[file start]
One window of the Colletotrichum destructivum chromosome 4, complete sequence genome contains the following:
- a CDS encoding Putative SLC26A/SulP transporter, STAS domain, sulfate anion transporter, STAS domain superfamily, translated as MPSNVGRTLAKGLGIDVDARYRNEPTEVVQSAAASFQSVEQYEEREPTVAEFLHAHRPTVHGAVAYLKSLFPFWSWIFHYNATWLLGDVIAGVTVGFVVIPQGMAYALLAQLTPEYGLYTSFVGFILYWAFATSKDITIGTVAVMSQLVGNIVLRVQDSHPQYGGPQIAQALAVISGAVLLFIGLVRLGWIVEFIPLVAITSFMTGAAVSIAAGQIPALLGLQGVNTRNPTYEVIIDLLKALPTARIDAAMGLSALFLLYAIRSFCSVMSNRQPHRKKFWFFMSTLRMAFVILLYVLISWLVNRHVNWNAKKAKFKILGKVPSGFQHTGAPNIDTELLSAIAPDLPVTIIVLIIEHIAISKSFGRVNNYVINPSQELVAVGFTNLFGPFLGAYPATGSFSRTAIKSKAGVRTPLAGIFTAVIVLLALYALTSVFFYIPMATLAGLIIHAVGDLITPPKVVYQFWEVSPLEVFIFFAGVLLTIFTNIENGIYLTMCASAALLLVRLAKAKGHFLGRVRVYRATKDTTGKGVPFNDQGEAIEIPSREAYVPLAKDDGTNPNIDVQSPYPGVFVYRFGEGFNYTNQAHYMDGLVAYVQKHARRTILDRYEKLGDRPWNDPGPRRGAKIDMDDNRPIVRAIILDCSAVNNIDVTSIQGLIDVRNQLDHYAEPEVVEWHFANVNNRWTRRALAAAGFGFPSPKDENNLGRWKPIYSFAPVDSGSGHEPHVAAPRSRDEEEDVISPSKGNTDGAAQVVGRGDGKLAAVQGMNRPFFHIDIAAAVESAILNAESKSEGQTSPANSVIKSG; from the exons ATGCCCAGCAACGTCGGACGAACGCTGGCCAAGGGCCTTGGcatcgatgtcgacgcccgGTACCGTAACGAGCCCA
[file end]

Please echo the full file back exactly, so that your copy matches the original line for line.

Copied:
One window of the Colletotrichum destructivum chromosome 4, complete sequence genome contains the following:
- a CDS encoding Putative SLC26A/SulP transporter, STAS domain, sulfate anion transporter, STAS domain superfamily, translated as MPSNVGRTLAKGLGIDVDARYRNEPTEVVQSAAASFQSVEQYEEREPTVAEFLHAHRPTVHGAVAYLKSLFPFWSWIFHYNATWLLGDVIAGVTVGFVVIPQGMAYALLAQLTPEYGLYTSFVGFILYWAFATSKDITIGTVAVMSQLVGNIVLRVQDSHPQYGGPQIAQALAVISGAVLLFIGLVRLGWIVEFIPLVAITSFMTGAAVSIAAGQIPALLGLQGVNTRNPTYEVIIDLLKALPTARIDAAMGLSALFLLYAIRSFCSVMSNRQPHRKKFWFFMSTLRMAFVILLYVLISWLVNRHVNWNAKKAKFKILGKVPSGFQHTGAPNIDTELLSAIAPDLPVTIIVLIIEHIAISKSFGRVNNYVINPSQELVAVGFTNLFGPFLGAYPATGSFSRTAIKSKAGVRTPLAGIFTAVIVLLALYALTSVFFYIPMATLAGLIIHAVGDLITPPKVVYQFWEVSPLEVFIFFAGVLLTIFTNIENGIYLTMCASAALLLVRLAKAKGHFLGRVRVYRATKDTTGKGVPFNDQGEAIEIPSREAYVPLAKDDGTNPNIDVQSPYPGVFVYRFGEGFNYTNQAHYMDGLVAYVQKHARRTILDRYEKLGDRPWNDPGPRRGAKIDMDDNRPIVRAIILDCSAVNNIDVTSIQGLIDVRNQLDHYAEPEVVEWHFANVNNRWTRRALAAAGFGFPSPKDENNLGRWKPIYSFAPVDSGSGHEPHVAAPRSRDEEEDVISPSKGNTDGAAQVVGRGDGKLAAVQGMNRPFFHIDIAAAVESAILNAESKSEGQTSPANSVIKSG; from the exons ATGCCCAGCAACGTCGGACGAACGCTGGCCAAGGGCCTTGGcatcgatgtcgacgcccgGTACCGTAACGAGCCCA